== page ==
Why do we believe in strange things?

I can believe that superstition exists because it works; that it has fought for survival against a physical-only interpretation of reality and has stood its ground. It has passed the Darwinian evolution test.

But because that may not satisfy many, let me try and answer the question: Why are we superstitious?

It is easy to trace individual superstitious practices to their roots and say how they started. But that won’t really answer the question. The real question is why. Why do human beings have this need to believe in strange things? Why have people imagined incredible fantasies since the beginning of time? Why has the tangible side of existence consistently failed to satisfy mankind?

Stark atheists would say superstitions are signs of a weak mind that can’t handle reality and therefore must come up with fantastic explanations for things. I find that strange, seeing as how everyone is superstitious at one level or another.

When you yell, “Come on! Don’t do this to me!”  at a hung computer, you are being superstitious. It’s a machine, it can’t hear you, and you know it. If you feel the loss of your favourite pen, that’s superstition too. At a physical level, pens are just pens. The importance you assign to one pen over others is imaginary. The same goes for people being sentimental about their cars and motorcycles, people saying, “The damn door broke my nose,” and people cursing the weather. Nobody is utterly free from irrational behaviour (even though some might want to pretend that they are Vulcan). Human beings have this instinctive tendency of thinking up imaginary truths.

A recent scientific study by Bruce Hood, professor of developmental psychology at Bristol University, points in the same direction:
The findings of Bruce Hood, professor of developmental psychology at Bristol University, suggest that magical and supernatural beliefs are hardwired into our brains from birth, and that religions are therefore tapping into a powerful psychological force. His work is supported by other researchers who have found evidence linking religious feelings and experience to particular regions of the brain. They suggest people are programmed to receive a feeling of spirituality from electrical activity in these areas.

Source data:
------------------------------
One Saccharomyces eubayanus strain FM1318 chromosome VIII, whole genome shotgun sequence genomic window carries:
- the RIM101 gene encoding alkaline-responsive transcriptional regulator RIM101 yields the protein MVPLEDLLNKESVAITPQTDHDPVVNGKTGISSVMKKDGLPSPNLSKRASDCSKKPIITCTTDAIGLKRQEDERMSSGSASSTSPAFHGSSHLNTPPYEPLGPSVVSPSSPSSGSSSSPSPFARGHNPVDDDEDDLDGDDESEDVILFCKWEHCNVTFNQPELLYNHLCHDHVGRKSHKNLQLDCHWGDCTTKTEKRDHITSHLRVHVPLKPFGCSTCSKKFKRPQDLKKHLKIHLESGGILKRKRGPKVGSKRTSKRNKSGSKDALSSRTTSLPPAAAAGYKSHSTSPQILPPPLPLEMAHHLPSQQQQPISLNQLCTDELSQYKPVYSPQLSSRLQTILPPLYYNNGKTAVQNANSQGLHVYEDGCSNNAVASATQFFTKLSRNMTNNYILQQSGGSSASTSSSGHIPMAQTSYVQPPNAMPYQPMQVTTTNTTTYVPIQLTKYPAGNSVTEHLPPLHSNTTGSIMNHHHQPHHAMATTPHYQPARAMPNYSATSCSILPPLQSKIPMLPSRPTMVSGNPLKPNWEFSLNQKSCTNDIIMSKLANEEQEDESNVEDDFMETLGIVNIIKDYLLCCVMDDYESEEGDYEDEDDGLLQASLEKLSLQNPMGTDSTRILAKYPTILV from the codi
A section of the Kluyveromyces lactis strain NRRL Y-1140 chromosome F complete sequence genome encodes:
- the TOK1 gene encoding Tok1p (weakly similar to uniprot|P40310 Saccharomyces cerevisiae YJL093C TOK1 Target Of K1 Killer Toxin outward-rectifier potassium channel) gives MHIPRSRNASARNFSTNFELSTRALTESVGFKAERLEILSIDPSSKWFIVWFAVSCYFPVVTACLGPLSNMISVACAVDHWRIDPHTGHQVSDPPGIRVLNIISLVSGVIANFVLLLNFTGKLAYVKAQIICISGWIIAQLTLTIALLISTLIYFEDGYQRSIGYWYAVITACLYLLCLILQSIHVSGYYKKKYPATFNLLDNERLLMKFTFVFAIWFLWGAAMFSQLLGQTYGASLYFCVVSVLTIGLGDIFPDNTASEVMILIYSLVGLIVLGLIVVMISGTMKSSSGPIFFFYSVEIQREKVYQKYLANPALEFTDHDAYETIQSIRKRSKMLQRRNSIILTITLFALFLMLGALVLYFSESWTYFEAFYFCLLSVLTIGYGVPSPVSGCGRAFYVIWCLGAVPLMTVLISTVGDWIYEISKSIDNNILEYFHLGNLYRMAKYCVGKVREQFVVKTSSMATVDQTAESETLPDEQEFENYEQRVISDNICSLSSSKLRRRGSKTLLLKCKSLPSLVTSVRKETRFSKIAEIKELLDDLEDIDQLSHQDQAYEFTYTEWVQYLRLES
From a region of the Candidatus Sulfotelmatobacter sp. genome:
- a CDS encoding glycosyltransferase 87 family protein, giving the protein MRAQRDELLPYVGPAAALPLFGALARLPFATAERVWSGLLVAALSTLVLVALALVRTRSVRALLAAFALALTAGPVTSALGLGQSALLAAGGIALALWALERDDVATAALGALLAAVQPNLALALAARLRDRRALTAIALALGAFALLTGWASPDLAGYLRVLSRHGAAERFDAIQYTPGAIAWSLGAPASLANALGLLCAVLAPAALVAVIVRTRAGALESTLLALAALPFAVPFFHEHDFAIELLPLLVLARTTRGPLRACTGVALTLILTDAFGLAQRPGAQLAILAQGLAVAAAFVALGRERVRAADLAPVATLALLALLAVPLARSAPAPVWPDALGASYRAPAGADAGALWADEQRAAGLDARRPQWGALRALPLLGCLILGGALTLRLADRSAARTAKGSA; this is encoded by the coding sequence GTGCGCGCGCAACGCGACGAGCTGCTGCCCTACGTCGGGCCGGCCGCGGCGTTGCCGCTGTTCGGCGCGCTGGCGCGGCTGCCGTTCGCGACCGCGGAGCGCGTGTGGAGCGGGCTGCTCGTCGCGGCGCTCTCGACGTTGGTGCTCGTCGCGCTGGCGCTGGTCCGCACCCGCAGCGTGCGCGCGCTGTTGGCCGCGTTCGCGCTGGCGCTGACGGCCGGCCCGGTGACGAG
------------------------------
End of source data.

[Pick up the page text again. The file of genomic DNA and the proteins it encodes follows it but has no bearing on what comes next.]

I believe that the act of storytelling roots from this tendency. As far as we know, man is the only animal that tells stories. We read books, watch plays, we pay to go sit inside movie theatres and allow ourselves to be moved to emotion with a narrative we know to be false, even if it is for a short while. This behaviour falls under the same category as the little personal superstitions I referred to in the previous paragraph.

There is something inside us that craves the imaginary. It is something inherent to human nature, something that makes us human, something that is essential to the human condition. There are those who believe that with the advent of modern science and the spread of education, the world will soon be rid of all superstition. I don’t think that will happen. Superstition is not rooted in ignorance. It stems from the same part of us that creates stories and myth.

What we call superstition is thriving in the modern world. Storytellers are some of the most prosperous and well-known people on the planet (writers, filmmakers, actors). Every year, more and more people spend their money to immerse themselves in imaginary worlds and situations. In fact, this is practically the age of imagination.